from the February 26, 2008 edition - http://www.csmonitor.com/2008/0226/p09s01-coop.html
The end of multiculturalism
Vineyard Haven, Mass.
Future generations may look back on
Since the 1960s, multiculturalism has become a dominant feature of the political and intellectual landscape of the West. But multiculturalism rests on a frail foundation: cultural relativism, the notion that no culture is better or worse than any other – it is merely different.
When it comes to democratic continuity, social justice, and
prosperity, some cultures do far better than others. Research at
Extensive data suggest that the champions of progress are
the Nordic countries –
Culture isn't about genes or race; it's about values, beliefs, and attitudes. Culture matters because it influences a society's receptivity to democracy, justice, entrepreneurship, and free-market institutions.
What, then, are the implications for a foreign policy based
on the doctrine that "These values of freedom are right and true for every
person, in every society"? The Bush administration has staked huge human,
financial, diplomatic, and prestige resources on this doctrine's applicability
A key component of a successful democratic transition is trust, a particularly important cultural factor for social justice and prosperity. Trust in others reduces the cost of economic transactions, and democratic stability depends on it.
Trust is periodically measured in 80-odd countries by the World Values Survey. The Nordic countries enjoy very high levels of trust: 58 to67 percent of respondents in four of these countries believe that most people can be trusted, compared with 11 percent of Algerians and 3 percent of Brazilians.
The high levels of identification and trust in Nordic societies reflect their homogeneity; common Lutheran antecedents, including a rigorous ethical code and heavy emphasis on education; and a consequent sense of the nation as one big family imbued with the golden rule.
Again, culture matters – race doesn't. The ethnic roots of
Hispanics now form the largest
Samuel Huntington was on the mark when he wrote in his
latest book "Who Are We? The Challenges to
In "The Americano Dream," Mexican-American Lionel
Sosa argues that the value system that has retarded progress in
The progress of Hispanic immigrants, not to mention harmony
in the broader society, depends on their acculturation to mainstream
Although border security and environmental concerns are also in play, the immigration debate has been framed largely in economic terms, producing some odd pro-immigration bedfellows, for example the editorial pages of The New York Times and The Wall Street Journal. Among the issues: whether the US economy needs more unskilled immigrants; whether immigrants take jobs away from US citizens; to what extent illegal immigrants drain resources away from education, healthcare, and welfare; and whether population growth, largely driven by immigration, is necessary for a healthy economy.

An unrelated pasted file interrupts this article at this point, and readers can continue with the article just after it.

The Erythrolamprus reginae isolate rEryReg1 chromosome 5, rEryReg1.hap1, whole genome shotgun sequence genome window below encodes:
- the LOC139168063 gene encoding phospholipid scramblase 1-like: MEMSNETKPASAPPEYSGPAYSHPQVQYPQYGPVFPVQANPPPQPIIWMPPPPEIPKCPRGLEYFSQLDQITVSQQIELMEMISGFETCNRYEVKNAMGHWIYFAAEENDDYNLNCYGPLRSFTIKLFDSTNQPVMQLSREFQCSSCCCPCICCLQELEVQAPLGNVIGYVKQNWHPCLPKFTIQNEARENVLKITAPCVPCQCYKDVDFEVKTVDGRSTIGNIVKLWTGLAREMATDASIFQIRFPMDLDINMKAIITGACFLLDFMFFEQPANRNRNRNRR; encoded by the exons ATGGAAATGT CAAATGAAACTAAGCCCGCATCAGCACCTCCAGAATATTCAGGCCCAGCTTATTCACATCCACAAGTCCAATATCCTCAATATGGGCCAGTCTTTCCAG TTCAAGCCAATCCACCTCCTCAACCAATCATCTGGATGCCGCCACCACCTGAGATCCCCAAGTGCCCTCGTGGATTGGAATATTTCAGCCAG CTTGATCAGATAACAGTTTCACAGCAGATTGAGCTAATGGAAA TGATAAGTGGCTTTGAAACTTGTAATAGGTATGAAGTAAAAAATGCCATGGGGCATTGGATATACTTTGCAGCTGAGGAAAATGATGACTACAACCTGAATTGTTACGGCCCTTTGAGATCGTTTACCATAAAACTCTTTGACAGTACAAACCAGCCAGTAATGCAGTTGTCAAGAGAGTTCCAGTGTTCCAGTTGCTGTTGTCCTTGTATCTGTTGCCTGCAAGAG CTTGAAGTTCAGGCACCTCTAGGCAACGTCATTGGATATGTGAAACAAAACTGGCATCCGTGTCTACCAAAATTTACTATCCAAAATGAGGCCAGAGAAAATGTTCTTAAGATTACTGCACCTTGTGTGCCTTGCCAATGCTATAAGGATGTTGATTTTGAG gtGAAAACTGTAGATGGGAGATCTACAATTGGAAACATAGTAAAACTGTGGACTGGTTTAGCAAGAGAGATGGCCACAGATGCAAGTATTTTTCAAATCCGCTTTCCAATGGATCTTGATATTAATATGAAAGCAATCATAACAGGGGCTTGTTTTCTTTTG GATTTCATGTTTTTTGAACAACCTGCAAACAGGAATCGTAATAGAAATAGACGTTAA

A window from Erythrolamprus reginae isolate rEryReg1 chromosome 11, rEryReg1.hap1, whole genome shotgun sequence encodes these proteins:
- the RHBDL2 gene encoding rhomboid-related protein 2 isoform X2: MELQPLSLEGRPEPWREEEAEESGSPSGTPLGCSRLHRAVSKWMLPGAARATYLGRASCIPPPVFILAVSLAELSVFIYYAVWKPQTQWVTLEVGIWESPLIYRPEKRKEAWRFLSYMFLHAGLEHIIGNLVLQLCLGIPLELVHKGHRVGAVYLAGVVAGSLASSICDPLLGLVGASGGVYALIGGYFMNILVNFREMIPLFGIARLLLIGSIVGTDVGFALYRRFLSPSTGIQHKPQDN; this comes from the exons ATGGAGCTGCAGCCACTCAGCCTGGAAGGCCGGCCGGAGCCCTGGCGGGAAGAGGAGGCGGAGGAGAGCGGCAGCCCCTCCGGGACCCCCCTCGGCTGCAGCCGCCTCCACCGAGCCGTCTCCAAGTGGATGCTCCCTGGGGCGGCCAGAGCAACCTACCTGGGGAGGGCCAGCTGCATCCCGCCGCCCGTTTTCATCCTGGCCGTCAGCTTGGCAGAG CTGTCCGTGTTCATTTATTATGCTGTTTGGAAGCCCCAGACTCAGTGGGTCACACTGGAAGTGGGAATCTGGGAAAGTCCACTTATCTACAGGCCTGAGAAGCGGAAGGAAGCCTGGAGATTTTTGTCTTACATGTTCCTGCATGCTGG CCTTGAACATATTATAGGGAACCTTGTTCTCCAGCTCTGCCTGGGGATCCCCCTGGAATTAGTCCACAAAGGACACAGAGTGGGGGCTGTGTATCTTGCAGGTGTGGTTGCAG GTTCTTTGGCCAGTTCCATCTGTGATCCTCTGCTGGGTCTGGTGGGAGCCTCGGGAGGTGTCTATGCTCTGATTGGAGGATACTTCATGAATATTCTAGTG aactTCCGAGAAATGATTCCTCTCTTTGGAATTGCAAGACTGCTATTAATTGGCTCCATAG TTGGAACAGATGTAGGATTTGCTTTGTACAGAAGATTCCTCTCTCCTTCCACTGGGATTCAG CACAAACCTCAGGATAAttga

But immigration looks very different when viewed in cultural
terms, particularly with respect to the vast legal and illegal Latino
immigration, a million or more people a year, most of them with few skills and
little education. To be sure, the
In a letter to me in 1991, the late Mexican-American columnist Richard Estrada captured the essence of the problem:
"The problem in which the current immigration is suffused is, at heart, one of numbers; for when the numbers begin to favor not only the maintenance and replenishment of the immigrants' source culture, but also its overall growth, and in particular growth so large that the numbers not only impede assimilation but go beyond to pose a challenge to the traditional culture of the American nation, then there is a great deal about which to be concerned."
If multiculturalism is a myth, how do we avoid the woes that
inevitably attend the creation of an enduring and vast underclass alienated
from the upwardly mobile cultural mainstream? Some policy implications, one for
Latin America, the others for the
We must calibrate the flow of immigrants into the
We must be a melting pot, not a salad bowl. The melting pot, the essence of which is the Anglo-Protestant cultural tradition, is our way of creating the homogeneity that has contributed so much to the trust and mutual identification – and progress – of the Nordic societies.
As with immigration flows of the late 19th and early 20th centuries, an extensive program of activities designed to facilitate acculturation, including mastery of English, should be mounted. A law declaring English to be the national language would be helpful.
The costs of multiculturalism – in terms of disunity, the clash of classes, and declining trust – are likely to be huge in the long run. All cultures are not equal when it comes to promoting progress, and very few can match Anglo-Protestantism in this respect. We should be promoting acculturation to the national mainstream, not a mythical, utopian multiculturalism. And we should take care that the Anglo-Protestant virtues that have brought us so far do not fall into disrepair, let alone disrepute.
• Lawrence E. Harrison directs the Cultural Change Institute